A message from Alexander J. Hatala, President and CEO, Lourdes Health System.
Voters rank health care along with the economy as the two most important domestic issues, both nationally and in New Jersey. As the national elections near for President and seats in the U.S. Senate and House of Representatives, candidates are unveiling proposals on how to make health coverage affordable and available to all, particularly those who are uninsured.
Regardless of the details, the success or failure of any plan is dependant upon whether it is adequately and fairly financed. Up to this point, a patchwork of state and federal initiatives, along with ever increasing financial commitments from non-profit healthcare providers such as Lourdes, have been able to fend off catastrophe. However, these stop-gap measures are just delaying the inevitable and crippling the nation’s health system. True reform is necessary.
Many believe that access to affordable health care should be a right and not a privilege. It should be available and accessible to every United States citizen, with special efforts made to assure that the poor and vulnerable are not left behind. The consequences of being uninsured are significant. This is particularly true for children, who are less likely to receive treatment for common illnesses. Both uninsured adults and children are less likely to receive preventive care, while uninsured patients are up to four times as likely as insured patients to require both avoidable hospitalizations and emergency hospital care.
On the local level, as New Jersey faces a budget crisis, cuts to the provision of care to the uninsured are inevitable. While it may sometimes seem difficult to sort through all of the details of the issues, here are some important facts you should know:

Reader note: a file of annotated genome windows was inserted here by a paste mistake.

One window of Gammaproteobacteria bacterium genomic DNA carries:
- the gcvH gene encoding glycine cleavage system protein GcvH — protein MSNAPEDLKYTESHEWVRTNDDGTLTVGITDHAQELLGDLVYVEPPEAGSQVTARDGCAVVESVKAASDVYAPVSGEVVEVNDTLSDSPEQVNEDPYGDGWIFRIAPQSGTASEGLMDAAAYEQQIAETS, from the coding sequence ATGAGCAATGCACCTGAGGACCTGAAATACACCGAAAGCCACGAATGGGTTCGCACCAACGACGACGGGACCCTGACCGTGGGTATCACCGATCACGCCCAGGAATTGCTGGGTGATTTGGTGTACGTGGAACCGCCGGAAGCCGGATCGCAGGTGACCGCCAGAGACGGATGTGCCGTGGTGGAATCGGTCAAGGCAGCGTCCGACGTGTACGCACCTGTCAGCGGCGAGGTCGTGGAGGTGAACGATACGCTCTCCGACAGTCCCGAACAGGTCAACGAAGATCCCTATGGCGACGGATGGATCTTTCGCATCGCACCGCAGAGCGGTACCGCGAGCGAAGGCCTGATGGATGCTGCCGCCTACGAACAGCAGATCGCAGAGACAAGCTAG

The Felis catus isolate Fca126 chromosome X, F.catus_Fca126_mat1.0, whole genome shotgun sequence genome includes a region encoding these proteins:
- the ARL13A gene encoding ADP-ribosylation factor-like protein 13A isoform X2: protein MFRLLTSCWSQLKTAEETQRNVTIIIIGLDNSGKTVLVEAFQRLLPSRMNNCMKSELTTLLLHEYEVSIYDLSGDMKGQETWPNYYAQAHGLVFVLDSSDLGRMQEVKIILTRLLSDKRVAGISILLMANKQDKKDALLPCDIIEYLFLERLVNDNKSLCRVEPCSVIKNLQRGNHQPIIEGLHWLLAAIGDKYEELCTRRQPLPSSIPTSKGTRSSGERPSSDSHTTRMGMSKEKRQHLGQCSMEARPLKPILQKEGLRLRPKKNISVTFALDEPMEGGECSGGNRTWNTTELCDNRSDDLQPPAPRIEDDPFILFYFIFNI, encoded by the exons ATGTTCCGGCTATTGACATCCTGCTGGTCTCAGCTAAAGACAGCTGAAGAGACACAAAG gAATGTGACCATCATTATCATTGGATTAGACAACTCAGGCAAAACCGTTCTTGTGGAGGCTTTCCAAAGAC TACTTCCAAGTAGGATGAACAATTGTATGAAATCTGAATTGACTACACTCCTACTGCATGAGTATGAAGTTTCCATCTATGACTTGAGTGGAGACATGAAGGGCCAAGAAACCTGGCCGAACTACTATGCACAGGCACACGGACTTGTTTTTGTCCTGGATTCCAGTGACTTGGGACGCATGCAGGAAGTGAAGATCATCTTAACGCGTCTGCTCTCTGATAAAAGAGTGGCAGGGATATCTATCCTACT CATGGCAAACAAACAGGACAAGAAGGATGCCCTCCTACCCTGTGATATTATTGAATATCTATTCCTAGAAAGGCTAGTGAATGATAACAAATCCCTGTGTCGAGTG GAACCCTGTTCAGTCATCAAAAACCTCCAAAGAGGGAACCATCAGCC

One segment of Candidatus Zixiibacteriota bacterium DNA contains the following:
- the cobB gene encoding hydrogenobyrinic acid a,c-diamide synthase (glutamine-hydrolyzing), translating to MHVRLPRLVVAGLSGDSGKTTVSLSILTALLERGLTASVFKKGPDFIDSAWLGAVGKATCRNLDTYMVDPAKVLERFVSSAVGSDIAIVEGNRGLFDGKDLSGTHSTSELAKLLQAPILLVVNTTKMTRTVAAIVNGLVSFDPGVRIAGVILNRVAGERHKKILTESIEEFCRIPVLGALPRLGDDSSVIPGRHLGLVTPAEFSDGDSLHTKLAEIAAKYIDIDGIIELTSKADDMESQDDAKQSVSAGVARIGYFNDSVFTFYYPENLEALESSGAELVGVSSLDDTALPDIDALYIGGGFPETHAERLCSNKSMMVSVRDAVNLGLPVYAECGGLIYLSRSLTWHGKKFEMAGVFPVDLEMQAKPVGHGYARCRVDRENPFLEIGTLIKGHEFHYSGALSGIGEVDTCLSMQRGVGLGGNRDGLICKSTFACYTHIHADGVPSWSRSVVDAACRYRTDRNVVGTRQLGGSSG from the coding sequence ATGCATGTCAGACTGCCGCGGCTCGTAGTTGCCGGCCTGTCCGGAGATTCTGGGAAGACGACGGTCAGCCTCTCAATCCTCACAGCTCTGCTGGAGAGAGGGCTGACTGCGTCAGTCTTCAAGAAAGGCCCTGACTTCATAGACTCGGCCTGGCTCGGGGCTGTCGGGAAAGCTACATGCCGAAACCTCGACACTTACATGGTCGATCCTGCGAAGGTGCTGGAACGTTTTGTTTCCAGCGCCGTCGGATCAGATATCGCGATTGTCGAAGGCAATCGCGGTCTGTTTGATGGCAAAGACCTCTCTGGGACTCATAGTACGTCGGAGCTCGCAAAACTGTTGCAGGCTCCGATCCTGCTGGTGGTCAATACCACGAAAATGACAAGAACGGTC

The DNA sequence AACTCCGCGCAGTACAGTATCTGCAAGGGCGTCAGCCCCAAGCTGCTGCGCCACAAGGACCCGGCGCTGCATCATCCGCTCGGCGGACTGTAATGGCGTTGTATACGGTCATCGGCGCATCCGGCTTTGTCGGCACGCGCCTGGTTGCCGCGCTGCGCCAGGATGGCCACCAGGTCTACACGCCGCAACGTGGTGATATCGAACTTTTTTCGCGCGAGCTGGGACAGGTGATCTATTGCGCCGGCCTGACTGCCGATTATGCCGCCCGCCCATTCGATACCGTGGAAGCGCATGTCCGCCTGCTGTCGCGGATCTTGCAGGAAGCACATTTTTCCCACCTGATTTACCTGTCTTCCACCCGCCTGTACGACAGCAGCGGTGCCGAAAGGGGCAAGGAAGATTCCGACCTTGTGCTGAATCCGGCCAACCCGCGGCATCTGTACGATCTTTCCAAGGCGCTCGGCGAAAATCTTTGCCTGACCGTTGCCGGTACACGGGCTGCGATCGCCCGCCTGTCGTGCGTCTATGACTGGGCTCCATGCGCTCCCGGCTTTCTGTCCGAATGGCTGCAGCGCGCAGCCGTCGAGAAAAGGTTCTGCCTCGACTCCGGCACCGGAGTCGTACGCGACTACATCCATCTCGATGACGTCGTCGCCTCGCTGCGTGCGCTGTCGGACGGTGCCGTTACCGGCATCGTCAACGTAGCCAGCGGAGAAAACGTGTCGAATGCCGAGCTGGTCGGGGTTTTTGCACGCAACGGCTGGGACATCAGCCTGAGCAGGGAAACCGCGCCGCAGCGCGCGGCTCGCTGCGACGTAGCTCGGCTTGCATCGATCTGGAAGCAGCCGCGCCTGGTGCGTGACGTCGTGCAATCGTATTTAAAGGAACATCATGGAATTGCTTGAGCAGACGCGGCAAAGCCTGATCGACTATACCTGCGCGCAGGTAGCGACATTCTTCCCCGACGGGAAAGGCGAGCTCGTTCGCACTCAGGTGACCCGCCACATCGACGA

- Although New Jersey has the second highest median income in the nation, 15 percent of New Jerseyans lack health insurance, tying it with West Virginia, Idaho, Alabama and Wyoming for the nation’s 19th highest rate of uninsured residents.
- By law, hospitals in New Jersey must care for all patients regardless of their ability to pay. Our state, with Oregon, is one of only two in the nation to mandate this coverage.
- The cost of hospitals to provide charity care to uninsured patients in New Jersey is more than $1.5 billion annually. The state reimburses hospitals about half that amount.
- Statewide, there are 78 acute-care hospitals; all but two are nonprofit.
- Almost 50 percent of hospitals in New Jersey are operating in the red, while the latest figures available for hospitals nationwide show that 18 percent are losing money.
- Since 1997, a total of 15 acute-care hospitals have closed their doors, including a number that closed in 2007 and additional facilities slated to close in 2008.
As a Catholic healthcare provider, we are committed to advocating for a just and equitable system that ensures medical care for all. I am worried about the ability of hospitals to continue to serve their mission – providing quality care to everyone without limits and variations based on age, race, ethnicity, financial means or health or employment status.
In order to help educate the public, over the coming months I will be providing updated information on our Web site about the health care issues that affect you.
We hope to gain your support for this cause and utilize our website as a key source or information about healthcare issues.